She-Ra is a sailboat and a malamute. They stopped in Haines going around the world

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Photo courtesy of Lars Zika

The 62-foot sailboat She-Ra visited the port of Haines this weekend. It was the boat with an Alaskan Malamute face printed on the bow. Captain Lars Zika cruises the world with his dog and meets friends along the way.


Zika says there was no real plan when he set sail in Bangkok, Thailand in June. He was alone, on the water, heading east.

“The best time to cross from Japan – cross the North Pacific or the Bering Sea or whatever to the Vancouver area and Alaska – would be July, August,” he said. “But getting to Japan is hurricane season there, so you have to go through a few days — to get a good shot across the north.”

Zika is not quite alone. He is accompanied by his seven-year-old Alaskan malamute, She-Ra. Yes, the boat is named after the dog.

With distinct black and white markings, She-Ra belongs to a line of Malamute sled dogs in Juneau.

She-Ra takes its name from the 1980s superhero animated series “She-Ra: Princess of Power,” a childhood favorite for Zika. She comes from a line of Malamute sled dogs in Juneau. (Corinne Smith / KHNS)

“Seven generations ago, she was my lead dog on the sled in Juneau, when I lived on a farm there for a bit,” Zika said.

Zika is from Switzerland. He worked as a chef and owned several restaurants throughout Southeast Asia. He started sailing two years ago while living in Bangkok.

“I don’t like people, so I went sailing,” he said.

Zika bought her 62ft sailboat in 2018 and started racing.

“I’ve done a lot of races with it, and we’ve always had very good results,” he said. “And she (the boat) is a beast.”

The image of the dog She-Ra is engraved on the sail and the bow of the yacht.

“All the time, wherever I go, she is always with me,” Zika said. “It’s funny. The boat is making a name for itself, and then wherever you come, someone knows.

This summer, alone with his dog in the South China Sea, his autopilot system broke down and he sailed through 3,500 nautical miles of storms, staying awake for 72 hours straight at one point.

“I had really, really bad weather for a very long time,” Zika said. “And of course, because you can’t do multiple things at once when you’re alone, you can’t let go of the wheel for five seconds if the waves are big.”

Lars Zika in Haines (Corinne Smith / KHNS)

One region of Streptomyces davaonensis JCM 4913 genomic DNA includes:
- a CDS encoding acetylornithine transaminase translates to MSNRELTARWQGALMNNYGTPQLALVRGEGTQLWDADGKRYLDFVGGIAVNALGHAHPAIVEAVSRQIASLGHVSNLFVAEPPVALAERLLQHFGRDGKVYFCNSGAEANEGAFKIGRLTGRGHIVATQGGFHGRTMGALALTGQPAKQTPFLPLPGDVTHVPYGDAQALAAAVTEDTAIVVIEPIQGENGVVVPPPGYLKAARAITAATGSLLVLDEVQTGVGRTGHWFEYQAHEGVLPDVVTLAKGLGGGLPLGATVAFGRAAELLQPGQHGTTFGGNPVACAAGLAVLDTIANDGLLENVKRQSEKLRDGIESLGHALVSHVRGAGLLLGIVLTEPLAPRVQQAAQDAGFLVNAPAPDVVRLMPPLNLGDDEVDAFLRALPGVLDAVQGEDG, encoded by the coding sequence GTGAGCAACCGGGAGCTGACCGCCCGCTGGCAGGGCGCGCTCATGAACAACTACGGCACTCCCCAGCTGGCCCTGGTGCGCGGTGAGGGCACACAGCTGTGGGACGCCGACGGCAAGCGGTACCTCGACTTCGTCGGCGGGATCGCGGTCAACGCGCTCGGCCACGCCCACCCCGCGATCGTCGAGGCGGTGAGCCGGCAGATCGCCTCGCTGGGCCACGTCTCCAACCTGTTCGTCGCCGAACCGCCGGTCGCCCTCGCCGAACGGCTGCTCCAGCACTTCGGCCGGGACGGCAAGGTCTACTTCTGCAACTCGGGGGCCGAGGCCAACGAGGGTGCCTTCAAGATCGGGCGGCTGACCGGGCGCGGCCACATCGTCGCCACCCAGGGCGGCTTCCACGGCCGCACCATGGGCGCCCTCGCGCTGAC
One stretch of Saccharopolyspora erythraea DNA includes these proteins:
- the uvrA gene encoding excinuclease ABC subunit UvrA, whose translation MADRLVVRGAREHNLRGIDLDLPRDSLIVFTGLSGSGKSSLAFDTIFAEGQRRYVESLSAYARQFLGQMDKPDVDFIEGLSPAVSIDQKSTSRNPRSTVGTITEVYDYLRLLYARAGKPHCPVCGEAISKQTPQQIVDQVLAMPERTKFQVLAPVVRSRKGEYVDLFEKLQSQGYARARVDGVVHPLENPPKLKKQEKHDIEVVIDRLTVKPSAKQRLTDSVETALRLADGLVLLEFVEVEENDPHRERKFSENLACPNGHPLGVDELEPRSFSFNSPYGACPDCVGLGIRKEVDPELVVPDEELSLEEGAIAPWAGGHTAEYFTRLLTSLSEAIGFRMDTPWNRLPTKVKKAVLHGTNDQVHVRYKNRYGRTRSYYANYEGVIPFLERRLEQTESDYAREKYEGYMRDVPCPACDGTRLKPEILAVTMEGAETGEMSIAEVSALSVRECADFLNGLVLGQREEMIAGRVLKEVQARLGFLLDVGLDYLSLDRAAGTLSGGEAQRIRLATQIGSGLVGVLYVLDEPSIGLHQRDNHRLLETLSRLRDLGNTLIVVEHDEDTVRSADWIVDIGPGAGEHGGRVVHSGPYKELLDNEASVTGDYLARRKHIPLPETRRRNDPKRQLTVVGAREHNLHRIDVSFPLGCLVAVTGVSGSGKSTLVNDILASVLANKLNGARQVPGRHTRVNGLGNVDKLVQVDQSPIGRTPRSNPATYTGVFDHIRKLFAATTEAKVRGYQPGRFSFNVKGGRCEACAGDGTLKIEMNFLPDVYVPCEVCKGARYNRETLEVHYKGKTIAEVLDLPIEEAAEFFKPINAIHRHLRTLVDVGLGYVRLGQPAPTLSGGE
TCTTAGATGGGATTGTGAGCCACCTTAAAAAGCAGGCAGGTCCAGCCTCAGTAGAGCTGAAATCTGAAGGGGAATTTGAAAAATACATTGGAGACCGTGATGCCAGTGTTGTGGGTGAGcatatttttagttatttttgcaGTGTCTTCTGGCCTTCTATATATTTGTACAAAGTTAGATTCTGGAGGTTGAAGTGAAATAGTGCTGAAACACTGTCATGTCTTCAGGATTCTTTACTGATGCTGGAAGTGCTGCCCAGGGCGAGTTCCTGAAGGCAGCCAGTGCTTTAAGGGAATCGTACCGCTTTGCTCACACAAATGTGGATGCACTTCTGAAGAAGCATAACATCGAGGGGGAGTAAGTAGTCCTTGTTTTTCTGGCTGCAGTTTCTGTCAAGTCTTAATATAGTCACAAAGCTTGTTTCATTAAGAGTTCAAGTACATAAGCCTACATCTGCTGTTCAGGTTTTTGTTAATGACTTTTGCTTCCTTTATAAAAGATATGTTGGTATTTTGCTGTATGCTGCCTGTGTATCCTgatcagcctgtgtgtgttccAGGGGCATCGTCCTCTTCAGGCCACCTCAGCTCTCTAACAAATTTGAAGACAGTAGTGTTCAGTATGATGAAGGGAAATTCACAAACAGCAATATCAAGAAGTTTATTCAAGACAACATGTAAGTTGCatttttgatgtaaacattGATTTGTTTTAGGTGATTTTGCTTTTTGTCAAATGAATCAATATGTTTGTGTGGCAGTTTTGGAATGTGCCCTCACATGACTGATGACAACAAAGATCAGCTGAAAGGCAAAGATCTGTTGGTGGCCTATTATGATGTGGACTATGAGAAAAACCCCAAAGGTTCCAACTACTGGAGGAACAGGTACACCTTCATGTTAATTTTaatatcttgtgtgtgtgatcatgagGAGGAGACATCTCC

In South Korea, she towed a broken down Russian ship and was welcomed at the port of Vladivostok, Russia, where he repaired his boat and even participated in a three-day regatta.

“They were super nice,” Zika said. “They fixed the boat, everything, they were just amazing. I mean, it was king crab and caviar every day.

He crossed the Bering Sea alone and a friend joined him at Kodiak. Then they visited Seldovia, Homer and Seward. They sailed the Gulf of Alaska together in six days.

But the real challenge was to cross the Dixon Entrance to enter the Inside Passage.

“Then we got, really, angry Alaska,” he said. “And it started blowing gusts over us from the north, massive seas, so we spent 24 hours circling.”

Zika and her friends are now navigating the Inside Passage.

“I mean, having orcas 360 degrees around the bow just joined you on your little journey for a few hours.” It’s pretty ridiculous, he said with a smile. “And drinking champagne in front of an ice cream parlor while cracking through the surface ice is also very pleasant.”

They sailed up the Lynn Canal, making stops at Skagway and Haines.

“Even coming here, we just saw orcas come out and play and jump, right from Skagway to here,” he said. “We’ve had three here and She-Ra is so excited. She thinks he’s one of them because they share the same skin color.

The bow of a white sailboat with a malamute head painted on it
The bow of She-Ra. (Corinne Smith / KHNS)

They spent the weekend in Haines, hiked Mount Riley, visited the Port Chilkoot Distillery, and took a group of new friends sailing on Sunday. Although the winds were light, it was a rare sunny day with blue skies.

“It’s hard not to expand everything here, it’s hard not to stay a little longer.”

On Monday, he sailed the Inside Passage, bound for Vancouver. But from there it’s open.

“A few weeks ago, I thought it would be a great idea to tour North America, like the continent itself,” he said.

So if you see the She-Ra – it’s the one with a Malamute face through the veil – say hello. You can also follow their journey online here.


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